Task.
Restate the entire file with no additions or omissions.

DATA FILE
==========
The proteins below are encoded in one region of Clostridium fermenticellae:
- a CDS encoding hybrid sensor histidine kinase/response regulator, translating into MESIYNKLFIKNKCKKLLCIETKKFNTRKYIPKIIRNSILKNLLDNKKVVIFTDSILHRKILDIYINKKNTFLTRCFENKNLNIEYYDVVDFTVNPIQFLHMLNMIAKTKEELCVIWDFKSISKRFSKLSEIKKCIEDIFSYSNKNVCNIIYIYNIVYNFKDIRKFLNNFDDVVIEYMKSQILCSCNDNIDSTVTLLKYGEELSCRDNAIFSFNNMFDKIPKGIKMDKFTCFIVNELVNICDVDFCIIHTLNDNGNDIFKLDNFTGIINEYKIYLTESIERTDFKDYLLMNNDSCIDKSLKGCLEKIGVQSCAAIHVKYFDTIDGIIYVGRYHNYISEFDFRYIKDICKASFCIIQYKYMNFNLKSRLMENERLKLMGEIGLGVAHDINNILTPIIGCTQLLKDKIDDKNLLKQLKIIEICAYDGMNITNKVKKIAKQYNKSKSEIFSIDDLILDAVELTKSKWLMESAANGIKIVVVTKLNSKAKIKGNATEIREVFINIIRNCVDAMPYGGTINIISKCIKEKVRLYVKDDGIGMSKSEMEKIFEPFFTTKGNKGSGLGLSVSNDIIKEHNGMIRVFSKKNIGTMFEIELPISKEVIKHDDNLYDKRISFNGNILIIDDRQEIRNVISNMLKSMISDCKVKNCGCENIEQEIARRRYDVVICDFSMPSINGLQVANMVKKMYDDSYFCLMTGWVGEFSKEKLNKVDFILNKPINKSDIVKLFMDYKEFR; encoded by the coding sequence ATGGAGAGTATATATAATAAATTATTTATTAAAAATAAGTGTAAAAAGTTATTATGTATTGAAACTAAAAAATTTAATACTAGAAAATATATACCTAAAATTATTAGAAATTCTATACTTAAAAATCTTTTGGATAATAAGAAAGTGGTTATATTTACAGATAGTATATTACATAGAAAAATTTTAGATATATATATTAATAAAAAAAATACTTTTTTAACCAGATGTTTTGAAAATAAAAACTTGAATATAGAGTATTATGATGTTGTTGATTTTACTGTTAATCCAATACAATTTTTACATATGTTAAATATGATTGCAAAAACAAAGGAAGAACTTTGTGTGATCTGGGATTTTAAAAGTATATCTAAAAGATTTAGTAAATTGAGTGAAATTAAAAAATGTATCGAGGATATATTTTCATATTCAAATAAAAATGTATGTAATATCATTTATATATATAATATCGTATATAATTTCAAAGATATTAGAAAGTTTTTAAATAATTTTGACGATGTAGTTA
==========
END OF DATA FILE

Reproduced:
The proteins below are encoded in one region of Clostridium fermenticellae:
- a CDS encoding hybrid sensor histidine kinase/response regulator, translating into MESIYNKLFIKNKCKKLLCIETKKFNTRKYIPKIIRNSILKNLLDNKKVVIFTDSILHRKILDIYINKKNTFLTRCFENKNLNIEYYDVVDFTVNPIQFLHMLNMIAKTKEELCVIWDFKSISKRFSKLSEIKKCIEDIFSYSNKNVCNIIYIYNIVYNFKDIRKFLNNFDDVVIEYMKSQILCSCNDNIDSTVTLLKYGEELSCRDNAIFSFNNMFDKIPKGIKMDKFTCFIVNELVNICDVDFCIIHTLNDNGNDIFKLDNFTGIINEYKIYLTESIERTDFKDYLLMNNDSCIDKSLKGCLEKIGVQSCAAIHVKYFDTIDGIIYVGRYHNYISEFDFRYIKDICKASFCIIQYKYMNFNLKSRLMENERLKLMGEIGLGVAHDINNILTPIIGCTQLLKDKIDDKNLLKQLKIIEICAYDGMNITNKVKKIAKQYNKSKSEIFSIDDLILDAVELTKSKWLMESAANGIKIVVVTKLNSKAKIKGNATEIREVFINIIRNCVDAMPYGGTINIISKCIKEKVRLYVKDDGIGMSKSEMEKIFEPFFTTKGNKGSGLGLSVSNDIIKEHNGMIRVFSKKNIGTMFEIELPISKEVIKHDDNLYDKRISFNGNILIIDDRQEIRNVISNMLKSMISDCKVKNCGCENIEQEIARRRYDVVICDFSMPSINGLQVANMVKKMYDDSYFCLMTGWVGEFSKEKLNKVDFILNKPINKSDIVKLFMDYKEFR; encoded by the coding sequence ATGGAGAGTATATATAATAAATTATTTATTAAAAATAAGTGTAAAAAGTTATTATGTATTGAAACTAAAAAATTTAATACTAGAAAATATATACCTAAAATTATTAGAAATTCTATACTTAAAAATCTTTTGGATAATAAGAAAGTGGTTATATTTACAGATAGTATATTACATAGAAAAATTTTAGATATATATATTAATAAAAAAAATACTTTTTTAACCAGATGTTTTGAAAATAAAAACTTGAATATAGAGTATTATGATGTTGTTGATTTTACTGTTAATCCAATACAATTTTTACATATGTTAAATATGATTGCAAAAACAAAGGAAGAACTTTGTGTGATCTGGGATTTTAAAAGTATATCTAAAAGATTTAGTAAATTGAGTGAAATTAAAAAATGTATCGAGGATATATTTTCATATTCAAATAAAAATGTATGTAATATCATTTATATATATAATATCGTATATAATTTCAAAGATATTAGAAAGTTTTTAAATAATTTTGACGATGTAGTTA